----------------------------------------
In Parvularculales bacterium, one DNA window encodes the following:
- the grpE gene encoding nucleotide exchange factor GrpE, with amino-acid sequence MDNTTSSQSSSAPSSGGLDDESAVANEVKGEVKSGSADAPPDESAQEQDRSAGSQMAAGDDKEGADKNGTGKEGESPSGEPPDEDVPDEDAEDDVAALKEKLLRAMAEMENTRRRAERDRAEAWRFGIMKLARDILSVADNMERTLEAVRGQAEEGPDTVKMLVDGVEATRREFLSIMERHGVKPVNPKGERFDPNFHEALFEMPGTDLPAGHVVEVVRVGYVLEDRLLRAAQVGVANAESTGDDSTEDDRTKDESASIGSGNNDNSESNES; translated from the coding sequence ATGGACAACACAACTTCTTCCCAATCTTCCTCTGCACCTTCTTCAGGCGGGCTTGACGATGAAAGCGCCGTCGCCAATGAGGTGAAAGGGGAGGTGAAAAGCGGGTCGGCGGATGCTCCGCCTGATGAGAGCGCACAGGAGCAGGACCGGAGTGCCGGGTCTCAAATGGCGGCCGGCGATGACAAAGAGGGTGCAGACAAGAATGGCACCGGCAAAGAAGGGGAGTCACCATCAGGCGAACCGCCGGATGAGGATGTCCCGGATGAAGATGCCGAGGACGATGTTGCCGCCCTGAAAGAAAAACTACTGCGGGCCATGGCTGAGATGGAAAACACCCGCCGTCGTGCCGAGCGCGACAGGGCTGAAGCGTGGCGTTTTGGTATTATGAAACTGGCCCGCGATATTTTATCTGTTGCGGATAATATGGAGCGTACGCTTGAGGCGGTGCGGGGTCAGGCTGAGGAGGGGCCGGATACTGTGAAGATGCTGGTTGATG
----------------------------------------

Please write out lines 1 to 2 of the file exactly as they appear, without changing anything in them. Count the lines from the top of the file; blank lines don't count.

In Parvularculales bacterium, one DNA window encodes the following:
- the grpE gene encoding nucleotide exchange factor GrpE, with amino-acid sequence MDNTTSSQSSSAPSSGGLDDESAVANEVKGEVKSGSADAPPDESAQEQDRSAGSQMAAGDDKEGADKNGTGKEGESPSGEPPDEDVPDEDAEDDVAALKEKLLRAMAEMENTRRRAERDRAEAWRFGIMKLARDILSVADNMERTLEAVRGQAEEGPDTVKMLVDGVEATRREFLSIMERHGVKPVNPKGERFDPNFHEALFEMPGTDLPAGHVVEVVRVGYVLEDRLLRAAQVGVANAESTGDDSTEDDRTKDESASIGSGNNDNSESNES; translated from the coding sequence ATGGACAACACAACTTCTTCCCAATCTTCCTCTGCACCTTCTTCAGGCGGGCTTGACGATGAAAGCGCCGTCGCCAATGAGGTGAAAGGGGAGGTGAAAAGCGGGTCGGCGGATGCTCCGCCTGATGAGAGCGCACAGGAGCAGGACCGGAGTGCCGGGTCTCAAATGGCGGCCGGCGATGACAAAGAGGGTGCAGACAAGAATGGCACCGGCAAAGAAGGGGAGTCACCATCAGGCGAACCGCCGGATGAGGATGTCCCGGATGAAGATGCCGAGGACGATGTTGCCGCCCTGAAAGAAAAACTACTGCGGGCCATGGCTGAGATGGAAAACACCCGCCGTCGTGCCGAGCGCGACAGGGCTGAAGCGTGGCGTTTTGGTATTATGAAACTGGCCCGCGATATTTTATCTGTTGCGGATAATATGGAGCGTACGCTTGAGGCGGTGCGGGGTCAGGCTGAGGAGGGGCCGGATACTGTGAAGATGCTGGTTGATG